Last Sunday, 18 September 2022, the 12th Berlin Biennale entitled Still Present! came to an end with over 140,000 visitors. The reach of the Berlin Biennale is thus greater than before the start of the Covid 19 pandemic. More than 200 works by around 70 artists and collectives were shown at six exhibition venues, including numerous new productions, as well as many historical documents from the Archive of the Avant-Garde – Egidio Marzona (AdA). The contributions provided insights into decolonial ecology, decolonial feminism and the debate on restitution and examined how colonialism and imperialism continue to have an impact in the present.
Image. above: Courtesy Berlin Biennale
With over 200 public conferences, presentations, workshops, performances, film screenings, focus tours and walking tours, the 12th Berlin Biennale realised an extensive and multi-layered programme. The issues and themes addressed thus reached many people online and offline beyond the exhibition. Video documentations of the conferences and events are still available in the media library on the website of the 12th Berlin Biennale.
First and foremost, the Berlin Biennale would like to thank the artists, collectives and participants for their commitment and trusting cooperation. Without them, the 12th Berlin Biennale would not have been possible.
We would like to thank the Federal Cultural Foundation, which has supported and partnered the Berlin Biennale since 2004. We would also like to thank all supporters and partners of the 12th Berlin Biennale.
The 12th Berlin Biennale was the third edition in a row to address decolonial issues and once again highlighted their socio-political relevance. Building on the concept of repair proposed by Kader Attia, blind spots in our perception of modernity were highlighted in order to overcome regimes of invisibility and propose decolonial strategies for the future. Curator Kader Attia’s collaboration with an international, globally networked artistic team – Ana Teixeira Pinto (until June 2022), Đỗ Tường Linh, Marie Helene Pereira, Noam Segal and Rasha Salti – set thematic priorities and brought in specific perspectives.
The 12th Berlin Biennale was characterised by cooperations. Internationally, but also on a local level, networks were activated for this year’s edition. In various formats, there was cooperation with Berlin universities (Berlin University of Applied Sciences, Macromedia University of Applied Sciences, Berlin University of Technology, Berlin University of the Arts) as well as with public and private cultural institutions such as the House of World Cultures (HKW), the Afrolution Festival or the Babylon cinema.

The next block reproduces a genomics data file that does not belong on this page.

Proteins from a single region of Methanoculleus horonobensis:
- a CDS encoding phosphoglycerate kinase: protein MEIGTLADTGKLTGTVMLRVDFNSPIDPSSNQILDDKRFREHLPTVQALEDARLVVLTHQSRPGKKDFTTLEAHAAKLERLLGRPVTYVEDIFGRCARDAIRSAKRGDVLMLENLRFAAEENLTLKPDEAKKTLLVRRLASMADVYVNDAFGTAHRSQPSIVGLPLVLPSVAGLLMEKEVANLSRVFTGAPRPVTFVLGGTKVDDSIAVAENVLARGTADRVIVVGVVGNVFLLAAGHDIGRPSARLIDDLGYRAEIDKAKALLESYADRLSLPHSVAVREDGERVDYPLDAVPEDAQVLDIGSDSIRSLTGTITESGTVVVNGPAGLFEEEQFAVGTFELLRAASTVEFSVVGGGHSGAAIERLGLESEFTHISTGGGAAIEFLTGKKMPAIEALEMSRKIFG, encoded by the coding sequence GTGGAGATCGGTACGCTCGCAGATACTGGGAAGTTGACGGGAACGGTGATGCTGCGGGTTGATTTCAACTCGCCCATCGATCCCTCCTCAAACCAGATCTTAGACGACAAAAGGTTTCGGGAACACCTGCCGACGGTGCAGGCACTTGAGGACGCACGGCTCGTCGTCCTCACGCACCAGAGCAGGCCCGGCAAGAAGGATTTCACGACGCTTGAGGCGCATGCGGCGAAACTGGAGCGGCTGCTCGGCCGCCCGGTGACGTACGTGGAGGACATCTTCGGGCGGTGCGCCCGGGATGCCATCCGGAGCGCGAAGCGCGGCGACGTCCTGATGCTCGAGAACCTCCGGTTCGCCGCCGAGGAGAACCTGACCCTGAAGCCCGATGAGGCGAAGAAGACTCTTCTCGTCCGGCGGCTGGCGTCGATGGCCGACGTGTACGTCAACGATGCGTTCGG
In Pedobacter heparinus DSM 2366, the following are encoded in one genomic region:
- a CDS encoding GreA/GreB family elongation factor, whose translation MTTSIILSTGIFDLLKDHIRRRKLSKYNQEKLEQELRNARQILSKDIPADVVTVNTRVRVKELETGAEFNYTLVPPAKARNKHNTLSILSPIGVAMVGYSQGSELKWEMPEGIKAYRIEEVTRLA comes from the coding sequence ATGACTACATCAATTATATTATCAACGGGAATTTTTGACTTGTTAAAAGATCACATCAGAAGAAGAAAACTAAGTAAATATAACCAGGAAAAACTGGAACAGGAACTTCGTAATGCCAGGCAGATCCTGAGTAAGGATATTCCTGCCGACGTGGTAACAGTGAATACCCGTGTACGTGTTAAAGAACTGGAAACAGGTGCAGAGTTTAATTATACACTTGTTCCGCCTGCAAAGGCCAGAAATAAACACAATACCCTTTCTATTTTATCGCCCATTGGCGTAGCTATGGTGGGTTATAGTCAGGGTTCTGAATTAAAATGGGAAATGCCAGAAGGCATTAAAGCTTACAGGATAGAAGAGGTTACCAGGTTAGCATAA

The exhibition venues spanned the city and ranged from the Akademie der Künste on Hanseatenweg in Tiergarten to the Akademie der Künste on Pariser Platz, the space of the pilot project Decolonial Remembrance Culture in the City and the KW Institute for Contemporary Art in Berlin-Mitte to the Stasi headquarters. Campus for Democracy in the Lichtenberg district. For the first time, the Berlin Biennale also cooperated with the Hamburger Bahnhof – Museum für Gegenwart – Berlin and used the spacious areas of the Rieckhallen.
Under the title It Speaks To Me, researcher and curator Reem Shadid created the now established format of the Curators Workshop. Building on the decolonial concept of the 12th Berlin Biennale, this edition with 14 participants addressed pressing questions about the inadequacy of language and explored where conversations go astray, where they distance themselves from each other, from (art) practices and lived experiences. The Curators Workshop was organised by the 12th Berlin Biennale in cooperation with the Allianz Kulturstiftung, the BMW Group, the Goethe-Institut e. V. and the ifa – Institut für Auslandsbeziehungen.